"Why?" I say incredulously. "Why? Because she was everything to me. Because I loved her!"

"Well, seeing as how she so carelessly tossed you aside after so many years together, she obviously didn't return that sentiment in equal measure," he speaks curtly, crossing his arms.

I reply in a similarly curt manner and swear at God. It comes out of my mouth suddenly and without thinking. I tell God to do something anatomically impossible to himself (although, considering God is incorporeal and isn't restricted to human anatomy, it might be possible. Hmm, maybe this is why comic book geeks shouldn't ponder theological minutia). I immediately regret it, but that regret is soon overshadowed by a distant memory of the words of Elisabeth Kubler-Ross when talking about the five stages of grief and inevitably being angry at God. To paraphrase, no matter what rage and insults we hurl at him, God is big enough that he can take it.

Indeed, God doesn't even seem to react to my cursing. He stares straight ahead of him at the wall and asks, "If she loved you so much, then why did she leave?"

I remain silent, for I have no answer to this.

"Tell me," God continues, "since she told you over the phone that she is over you, since she has cut off all communication with you, have you been lonely?"

I think about this question for a moment. Obviously, the question should be a resounding yes. I've felt depressed, angry, and terrible in general. But lonely? On further reflection..."No," I say, "I guess I haven't. In this time when I should feel more lonely than I ever have, I must admit that I've never felt more loved due to the overwhelming support and encouragement from my family and friends."

God nods. "Those are the ones that truly love you. They didn't doubt you, leave you, abandon you, or run away when you needed them most. That, my friend, is true love. And I think you need to reevaluate your expectations of love in light of this fact. Tell me, honestly, what is the one thing you want right now?"

"Honestly?" I ask.

"I'm God. I already know all your thoughts. So yes, you might as well answer honestly."

I'm quite for a minute. I instantly know what my answer is, but I'm hesitant to speak it. "Vengeance," I finally whisper. "I want her to feel every second of pain that she has inflicted upon me."

He looks at me directly in my shameful face. "There will be no vengeance for you. Or closure. Or even a sense of justification for what has been done to you."

I look down for awhile and stare at nothing in particular. Eventually God speaks again and asks, "Aren't you going to ask why all this has happened?"

I look at him and shrug. "If I did, would I get an answer or even some kind of satisfactory explanation?"

"No." God's response is absolute.

"Then why even bother? I've begged you for answers before and all I got was silence. I didn't figure this time would be any different."

We both pause and let the silence of the room wash over us for awhile. Finally I ask a question that perpetually bothers me. "I've tried, I really have. I've dug deep inside myself but just haven't been able to do it. So tell me, will I ever be able to forgive her?"

God nods. "In time, yes. When you become so engrossed in your work and your writing that you truly realize it's not about her, and it's not about you, but it's about the idea...then you will finally be able to move past her trespasses. Don't let your current inability to forgive her make you too distraught. Let the fact that it troubles you so be an indication that you're on the right path." He lets out a small sigh. "But in all this, never forget that you're not an innocent in this life. You're as guilty of sin as the next man."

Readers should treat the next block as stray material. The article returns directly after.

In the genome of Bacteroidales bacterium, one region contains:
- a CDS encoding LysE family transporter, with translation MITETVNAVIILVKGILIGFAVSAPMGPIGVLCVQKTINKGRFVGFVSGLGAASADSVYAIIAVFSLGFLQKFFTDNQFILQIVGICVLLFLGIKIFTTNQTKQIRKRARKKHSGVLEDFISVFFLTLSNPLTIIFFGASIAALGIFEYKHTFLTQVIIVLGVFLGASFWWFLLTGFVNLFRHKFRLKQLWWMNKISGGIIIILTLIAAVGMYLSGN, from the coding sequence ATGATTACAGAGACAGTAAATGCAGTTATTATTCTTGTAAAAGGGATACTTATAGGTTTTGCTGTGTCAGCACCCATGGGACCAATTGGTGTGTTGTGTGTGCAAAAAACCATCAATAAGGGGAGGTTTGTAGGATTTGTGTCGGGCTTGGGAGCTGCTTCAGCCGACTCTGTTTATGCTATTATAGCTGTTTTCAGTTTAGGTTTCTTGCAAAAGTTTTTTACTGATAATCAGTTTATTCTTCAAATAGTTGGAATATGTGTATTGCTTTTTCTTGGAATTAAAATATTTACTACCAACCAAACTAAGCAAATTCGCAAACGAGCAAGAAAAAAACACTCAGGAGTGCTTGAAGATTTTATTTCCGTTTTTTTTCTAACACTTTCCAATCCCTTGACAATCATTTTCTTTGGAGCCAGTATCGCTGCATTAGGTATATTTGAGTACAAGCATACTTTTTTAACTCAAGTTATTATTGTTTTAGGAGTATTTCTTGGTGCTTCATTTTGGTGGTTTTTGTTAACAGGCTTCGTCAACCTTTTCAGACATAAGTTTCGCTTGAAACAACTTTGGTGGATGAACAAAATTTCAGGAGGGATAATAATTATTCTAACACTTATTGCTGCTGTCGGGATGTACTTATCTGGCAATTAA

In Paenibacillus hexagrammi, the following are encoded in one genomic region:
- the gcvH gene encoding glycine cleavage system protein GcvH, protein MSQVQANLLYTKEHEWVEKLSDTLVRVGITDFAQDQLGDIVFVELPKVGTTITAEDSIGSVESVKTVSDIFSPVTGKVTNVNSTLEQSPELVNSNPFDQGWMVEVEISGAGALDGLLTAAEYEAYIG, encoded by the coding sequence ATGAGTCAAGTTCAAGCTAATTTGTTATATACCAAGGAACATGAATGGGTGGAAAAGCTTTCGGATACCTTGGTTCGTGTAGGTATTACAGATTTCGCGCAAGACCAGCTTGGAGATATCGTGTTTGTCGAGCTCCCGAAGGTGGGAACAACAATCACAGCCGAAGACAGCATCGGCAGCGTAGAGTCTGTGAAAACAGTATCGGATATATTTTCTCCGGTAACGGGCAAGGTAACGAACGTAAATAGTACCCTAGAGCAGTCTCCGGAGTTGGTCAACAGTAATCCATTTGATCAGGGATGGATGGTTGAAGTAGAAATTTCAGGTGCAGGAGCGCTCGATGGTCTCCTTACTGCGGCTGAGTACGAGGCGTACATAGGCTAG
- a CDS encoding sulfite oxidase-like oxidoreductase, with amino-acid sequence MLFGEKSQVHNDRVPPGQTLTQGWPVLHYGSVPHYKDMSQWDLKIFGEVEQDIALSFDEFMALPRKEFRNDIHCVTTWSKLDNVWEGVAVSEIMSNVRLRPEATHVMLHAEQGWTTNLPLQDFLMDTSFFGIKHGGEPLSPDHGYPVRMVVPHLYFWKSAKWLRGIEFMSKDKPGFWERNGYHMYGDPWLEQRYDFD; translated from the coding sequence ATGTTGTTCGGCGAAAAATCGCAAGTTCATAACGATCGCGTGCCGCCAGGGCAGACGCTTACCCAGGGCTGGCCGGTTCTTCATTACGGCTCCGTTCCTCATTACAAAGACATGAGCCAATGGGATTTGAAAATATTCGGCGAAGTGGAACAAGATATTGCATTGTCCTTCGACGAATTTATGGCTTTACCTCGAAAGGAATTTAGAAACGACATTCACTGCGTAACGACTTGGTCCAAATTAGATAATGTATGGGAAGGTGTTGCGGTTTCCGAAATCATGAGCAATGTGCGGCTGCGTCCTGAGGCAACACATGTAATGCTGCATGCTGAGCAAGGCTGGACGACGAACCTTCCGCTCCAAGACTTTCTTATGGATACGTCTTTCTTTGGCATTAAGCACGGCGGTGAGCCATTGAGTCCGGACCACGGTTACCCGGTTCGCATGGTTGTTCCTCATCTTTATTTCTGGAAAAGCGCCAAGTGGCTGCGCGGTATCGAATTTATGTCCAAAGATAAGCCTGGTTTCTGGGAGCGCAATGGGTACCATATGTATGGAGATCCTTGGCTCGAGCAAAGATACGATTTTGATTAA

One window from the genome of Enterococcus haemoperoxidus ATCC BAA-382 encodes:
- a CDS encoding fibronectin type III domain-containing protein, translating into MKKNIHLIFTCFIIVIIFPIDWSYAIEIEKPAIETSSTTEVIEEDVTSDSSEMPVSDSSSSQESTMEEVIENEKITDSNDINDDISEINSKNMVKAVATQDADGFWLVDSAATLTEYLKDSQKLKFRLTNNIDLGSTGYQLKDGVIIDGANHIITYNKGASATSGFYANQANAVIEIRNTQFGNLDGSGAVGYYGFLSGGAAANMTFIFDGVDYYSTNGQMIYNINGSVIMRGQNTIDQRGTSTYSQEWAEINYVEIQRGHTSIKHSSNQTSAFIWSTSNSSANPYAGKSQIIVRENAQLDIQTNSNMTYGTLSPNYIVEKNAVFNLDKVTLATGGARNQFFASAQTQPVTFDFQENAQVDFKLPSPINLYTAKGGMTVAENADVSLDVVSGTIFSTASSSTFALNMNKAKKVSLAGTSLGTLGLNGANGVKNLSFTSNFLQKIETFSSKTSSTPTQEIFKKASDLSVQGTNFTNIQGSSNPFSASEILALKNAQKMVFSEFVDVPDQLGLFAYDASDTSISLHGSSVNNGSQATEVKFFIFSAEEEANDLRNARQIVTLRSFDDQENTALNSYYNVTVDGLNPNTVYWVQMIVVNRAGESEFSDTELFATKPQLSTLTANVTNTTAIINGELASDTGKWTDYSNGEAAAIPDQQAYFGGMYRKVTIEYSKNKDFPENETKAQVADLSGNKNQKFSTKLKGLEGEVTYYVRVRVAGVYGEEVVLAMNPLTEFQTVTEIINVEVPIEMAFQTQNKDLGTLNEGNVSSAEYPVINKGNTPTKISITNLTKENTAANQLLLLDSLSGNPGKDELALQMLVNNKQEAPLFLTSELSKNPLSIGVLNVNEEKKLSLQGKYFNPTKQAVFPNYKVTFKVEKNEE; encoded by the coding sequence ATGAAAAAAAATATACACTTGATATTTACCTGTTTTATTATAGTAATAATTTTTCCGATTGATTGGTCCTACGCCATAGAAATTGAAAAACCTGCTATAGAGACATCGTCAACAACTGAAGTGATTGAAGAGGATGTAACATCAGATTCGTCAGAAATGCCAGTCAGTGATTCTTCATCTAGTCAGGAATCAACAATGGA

"Believe me," I begin before I can reflect on the irony of a human telling God to trust him, "I know very well my own faults. I will never be able to claim that I am a good man."

"Good. That's the first step to becoming a good theologian."

"Not being a good man?"

"No," God almost smiles. "Being able to admit that you're not a good man."

"Oh." I try to change the subject. "Would you like anything to drink? A Fresca?" Somehow over the course of my life, my version of the anthropomorphized deity possesses a penchant for Fresca. I tend to keep at least one can of the soda chilling in the fridge, just in case I should ever host a divine visitor. It's odd, I know, but what do you expect from me?

This time God does smile. "No," he declines, "I'm all right. Thank you, though."

I try to change the subject again. "What did you mean when you said this was all about the idea? What idea?"

God leans forward and rests his elbows on his knees. "The idea that you should be writing about, but for some reason you've fallen stagnant. Why aren't you writing?"

"I told you. I feel lost. I feel...unimportant. I have a poor paying job that's leading nowhere. It's like I haven't accomplished anything. Who am I to write such lofty ideas?"

"Haven't accomplished anything," God repeats. "Those are her words about you, aren't they?"

"Yes," I admit.

"Again, why do you care what she thinks about you?"

I throw my hands up. "I already told you! She meant so much to me..."

"And you thought you meant just as much to her," God cuts me off. "But she ran away, so clearly you really didn't mean that much to her. And that might just be the part that hurts you the most."

I come close to swearing at God a second time. "You know, if you're here to cheer me up, you really suck at it." Maybe telling God he sucks at something is just as bad as swearing at him.